Great British Life: Limeburn Vineyard. Photo: Kirstie YoungLimeburn Vineyard. Photo: Kirstie Young

Limeburn Hill – The biodynamic vineyard

The offering at Limeburn Hill, near Chew Magna, is unique to any other vineyard in Somerset in that it is the only one to operate biodynamically. This means the vines are managed by hand using natural techniques that promote plant health and disease control through the use of plant-based teas, specially prepared composts with tasks guided by the phases of the moon, which influence growth cycles.

‘What is so appealing about working biodynamically is that it treats the farm, its workers, and its visitors as part of one supportive system,' explains owner Robin who together with partner Georgina Harvey has planted five acres of vines between 2015 and 2020. ‘We have a naturally beautiful site overlooking the Chew Valley where we have allowed nature to thrive, which in turn delights visitors, who help our small business to grow. It is a little ecosystem of its own.’

As part of this ecosystem, Robin and Georgina run tours and tastings, workshops and private events, as well as collaborations with like-minded food producers and restaurants, such as Oak Restaurant and The Pig near Bath. This year they will also be marking the start of the harvest season on September 23 with an Autumn Equinox Feast in partnership with Ubuntu Food, which will include food cooked over outdoor wood fires and grills paired with Limeburn Hill Pet Nat sparkling wines and spirits.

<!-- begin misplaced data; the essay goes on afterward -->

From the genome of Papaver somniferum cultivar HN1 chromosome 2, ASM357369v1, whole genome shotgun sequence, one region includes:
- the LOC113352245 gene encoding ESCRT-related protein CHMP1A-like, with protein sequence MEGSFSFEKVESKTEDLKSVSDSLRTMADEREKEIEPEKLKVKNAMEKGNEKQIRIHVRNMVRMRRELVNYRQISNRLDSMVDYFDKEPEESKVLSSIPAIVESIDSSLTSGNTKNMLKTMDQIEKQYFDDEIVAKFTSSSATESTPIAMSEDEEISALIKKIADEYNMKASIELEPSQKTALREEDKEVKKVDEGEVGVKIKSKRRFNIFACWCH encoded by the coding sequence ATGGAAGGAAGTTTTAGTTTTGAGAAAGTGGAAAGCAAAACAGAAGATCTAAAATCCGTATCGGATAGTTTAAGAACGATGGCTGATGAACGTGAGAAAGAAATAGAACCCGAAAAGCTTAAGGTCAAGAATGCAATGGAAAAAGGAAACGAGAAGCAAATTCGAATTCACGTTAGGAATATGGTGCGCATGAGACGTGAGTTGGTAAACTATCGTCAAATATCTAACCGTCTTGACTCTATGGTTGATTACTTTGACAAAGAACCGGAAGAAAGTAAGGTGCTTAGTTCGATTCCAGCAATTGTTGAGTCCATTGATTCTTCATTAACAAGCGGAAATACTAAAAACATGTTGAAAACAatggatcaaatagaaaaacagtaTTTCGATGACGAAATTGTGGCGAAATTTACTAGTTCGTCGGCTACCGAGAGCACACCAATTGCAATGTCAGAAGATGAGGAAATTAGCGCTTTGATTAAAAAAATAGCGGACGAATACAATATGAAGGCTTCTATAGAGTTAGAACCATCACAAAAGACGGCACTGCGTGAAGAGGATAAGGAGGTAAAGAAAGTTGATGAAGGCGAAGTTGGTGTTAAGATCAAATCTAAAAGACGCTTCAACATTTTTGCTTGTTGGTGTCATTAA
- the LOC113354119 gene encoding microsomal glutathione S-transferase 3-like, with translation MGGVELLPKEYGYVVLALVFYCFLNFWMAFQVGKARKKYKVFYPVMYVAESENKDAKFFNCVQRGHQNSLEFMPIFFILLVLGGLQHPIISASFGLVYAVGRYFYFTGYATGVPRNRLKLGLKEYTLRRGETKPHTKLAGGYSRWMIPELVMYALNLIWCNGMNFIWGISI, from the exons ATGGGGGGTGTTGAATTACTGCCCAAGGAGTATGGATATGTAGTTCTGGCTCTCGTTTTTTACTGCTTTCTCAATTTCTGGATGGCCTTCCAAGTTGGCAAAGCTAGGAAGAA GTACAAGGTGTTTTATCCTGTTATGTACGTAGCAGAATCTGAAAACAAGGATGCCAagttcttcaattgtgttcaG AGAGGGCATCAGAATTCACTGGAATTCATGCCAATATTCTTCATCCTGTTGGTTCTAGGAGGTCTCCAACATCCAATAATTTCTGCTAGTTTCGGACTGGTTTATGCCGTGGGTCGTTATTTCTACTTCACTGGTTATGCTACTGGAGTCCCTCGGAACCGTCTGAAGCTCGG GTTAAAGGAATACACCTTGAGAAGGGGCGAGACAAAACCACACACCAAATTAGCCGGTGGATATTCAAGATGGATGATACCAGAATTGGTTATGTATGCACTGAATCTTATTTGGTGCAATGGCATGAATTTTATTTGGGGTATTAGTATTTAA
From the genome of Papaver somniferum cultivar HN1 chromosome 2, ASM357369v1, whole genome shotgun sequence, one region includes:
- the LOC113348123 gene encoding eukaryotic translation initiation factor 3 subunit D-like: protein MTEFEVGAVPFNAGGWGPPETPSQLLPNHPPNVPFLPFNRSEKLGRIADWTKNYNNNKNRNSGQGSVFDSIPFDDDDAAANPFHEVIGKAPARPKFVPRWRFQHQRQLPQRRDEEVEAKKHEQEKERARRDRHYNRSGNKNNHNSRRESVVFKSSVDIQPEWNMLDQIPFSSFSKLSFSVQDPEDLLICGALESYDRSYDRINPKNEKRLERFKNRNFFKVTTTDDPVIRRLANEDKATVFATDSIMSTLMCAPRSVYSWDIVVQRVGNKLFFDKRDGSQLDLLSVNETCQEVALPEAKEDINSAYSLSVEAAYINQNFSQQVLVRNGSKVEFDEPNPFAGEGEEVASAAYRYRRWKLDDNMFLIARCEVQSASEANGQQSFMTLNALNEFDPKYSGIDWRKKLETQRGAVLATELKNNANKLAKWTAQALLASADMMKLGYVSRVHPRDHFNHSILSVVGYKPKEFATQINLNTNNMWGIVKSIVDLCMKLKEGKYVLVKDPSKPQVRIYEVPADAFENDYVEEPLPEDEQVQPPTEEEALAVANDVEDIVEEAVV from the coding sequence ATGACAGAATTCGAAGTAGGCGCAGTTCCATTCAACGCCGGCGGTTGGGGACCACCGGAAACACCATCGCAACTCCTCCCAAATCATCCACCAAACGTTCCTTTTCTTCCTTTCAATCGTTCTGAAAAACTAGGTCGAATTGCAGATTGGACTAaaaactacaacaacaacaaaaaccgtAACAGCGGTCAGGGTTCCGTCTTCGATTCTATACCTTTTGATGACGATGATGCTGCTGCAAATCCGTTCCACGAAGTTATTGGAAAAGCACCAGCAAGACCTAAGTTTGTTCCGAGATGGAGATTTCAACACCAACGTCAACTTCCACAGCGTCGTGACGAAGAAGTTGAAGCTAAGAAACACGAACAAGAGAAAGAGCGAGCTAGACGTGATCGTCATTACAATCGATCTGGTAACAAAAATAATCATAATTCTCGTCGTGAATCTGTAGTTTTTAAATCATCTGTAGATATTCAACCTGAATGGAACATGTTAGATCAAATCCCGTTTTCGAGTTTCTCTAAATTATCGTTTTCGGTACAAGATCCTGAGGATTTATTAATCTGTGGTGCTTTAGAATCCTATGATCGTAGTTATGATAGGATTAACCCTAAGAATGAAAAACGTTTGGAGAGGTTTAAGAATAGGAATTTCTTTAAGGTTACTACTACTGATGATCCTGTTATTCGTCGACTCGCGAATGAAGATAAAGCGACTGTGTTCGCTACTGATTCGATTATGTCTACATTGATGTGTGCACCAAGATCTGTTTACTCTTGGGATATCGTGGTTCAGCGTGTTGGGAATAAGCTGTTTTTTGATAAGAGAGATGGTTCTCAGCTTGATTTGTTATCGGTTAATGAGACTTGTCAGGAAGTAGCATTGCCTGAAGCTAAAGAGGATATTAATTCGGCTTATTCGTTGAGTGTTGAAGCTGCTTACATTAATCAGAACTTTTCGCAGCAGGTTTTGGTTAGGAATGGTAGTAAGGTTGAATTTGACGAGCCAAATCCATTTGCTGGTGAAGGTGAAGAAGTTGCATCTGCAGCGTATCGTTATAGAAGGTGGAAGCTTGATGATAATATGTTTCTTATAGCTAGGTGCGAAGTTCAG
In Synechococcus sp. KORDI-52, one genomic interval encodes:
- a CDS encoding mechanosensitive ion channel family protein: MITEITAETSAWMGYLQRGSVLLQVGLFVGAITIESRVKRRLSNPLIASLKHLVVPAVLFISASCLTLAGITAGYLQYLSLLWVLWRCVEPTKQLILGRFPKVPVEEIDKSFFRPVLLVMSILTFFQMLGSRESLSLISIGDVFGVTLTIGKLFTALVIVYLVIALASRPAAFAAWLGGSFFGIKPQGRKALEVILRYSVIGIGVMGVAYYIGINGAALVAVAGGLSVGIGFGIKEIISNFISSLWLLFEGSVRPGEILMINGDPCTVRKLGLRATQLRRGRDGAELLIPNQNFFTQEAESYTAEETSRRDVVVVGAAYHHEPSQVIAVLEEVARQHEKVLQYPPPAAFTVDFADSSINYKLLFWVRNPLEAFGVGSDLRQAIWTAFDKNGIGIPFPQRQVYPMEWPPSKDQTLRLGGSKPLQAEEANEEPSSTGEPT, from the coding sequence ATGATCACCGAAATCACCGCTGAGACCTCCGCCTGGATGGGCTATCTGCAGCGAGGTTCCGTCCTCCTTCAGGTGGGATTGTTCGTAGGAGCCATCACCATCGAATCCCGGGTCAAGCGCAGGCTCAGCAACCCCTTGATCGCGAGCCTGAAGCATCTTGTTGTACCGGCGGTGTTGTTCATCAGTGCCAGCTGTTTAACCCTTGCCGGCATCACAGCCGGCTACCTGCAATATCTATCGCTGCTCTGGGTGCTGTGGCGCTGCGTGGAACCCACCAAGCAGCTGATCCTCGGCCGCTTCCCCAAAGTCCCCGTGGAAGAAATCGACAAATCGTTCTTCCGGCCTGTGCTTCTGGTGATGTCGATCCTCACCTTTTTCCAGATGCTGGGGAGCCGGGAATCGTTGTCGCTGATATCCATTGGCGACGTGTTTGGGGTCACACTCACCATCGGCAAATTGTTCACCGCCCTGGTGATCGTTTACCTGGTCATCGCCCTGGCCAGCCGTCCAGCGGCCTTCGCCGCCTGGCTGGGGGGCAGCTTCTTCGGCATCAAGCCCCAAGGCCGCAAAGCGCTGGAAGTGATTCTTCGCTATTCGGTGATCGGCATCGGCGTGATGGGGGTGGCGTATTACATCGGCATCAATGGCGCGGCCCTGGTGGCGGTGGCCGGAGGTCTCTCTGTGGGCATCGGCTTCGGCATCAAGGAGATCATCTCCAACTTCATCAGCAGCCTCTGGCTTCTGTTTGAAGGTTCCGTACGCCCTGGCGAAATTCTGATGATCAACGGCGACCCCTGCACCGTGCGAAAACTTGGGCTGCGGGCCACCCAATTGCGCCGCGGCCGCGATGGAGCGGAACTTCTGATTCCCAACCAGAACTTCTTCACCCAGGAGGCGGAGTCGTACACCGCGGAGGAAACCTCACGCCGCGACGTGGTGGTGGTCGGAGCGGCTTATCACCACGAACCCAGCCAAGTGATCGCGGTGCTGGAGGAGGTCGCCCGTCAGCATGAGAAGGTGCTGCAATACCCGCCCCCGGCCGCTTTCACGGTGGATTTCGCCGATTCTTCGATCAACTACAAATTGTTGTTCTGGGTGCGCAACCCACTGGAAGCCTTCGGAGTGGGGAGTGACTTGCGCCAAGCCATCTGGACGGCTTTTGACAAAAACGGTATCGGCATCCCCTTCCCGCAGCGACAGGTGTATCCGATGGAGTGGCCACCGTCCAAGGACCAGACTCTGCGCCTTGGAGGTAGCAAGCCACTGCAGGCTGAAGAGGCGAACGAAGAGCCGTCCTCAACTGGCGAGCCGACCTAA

Wayford – The community vineyard

The award-winning Wayford Vineyard, which can be found on the Somerset Dorset border, three miles from Crewkerne, started life in April 2007 after a group of 20 local residents decided to embark on an adventure into the world of viticulture, having listed to a talk at Crewkerne Round Table.

The vineyard has circa 3,300 Pinot Noir vines and produces, on average, 4,000 litres of traditional method sparkling wine a year (rising to 9,000 in good years such as 2018).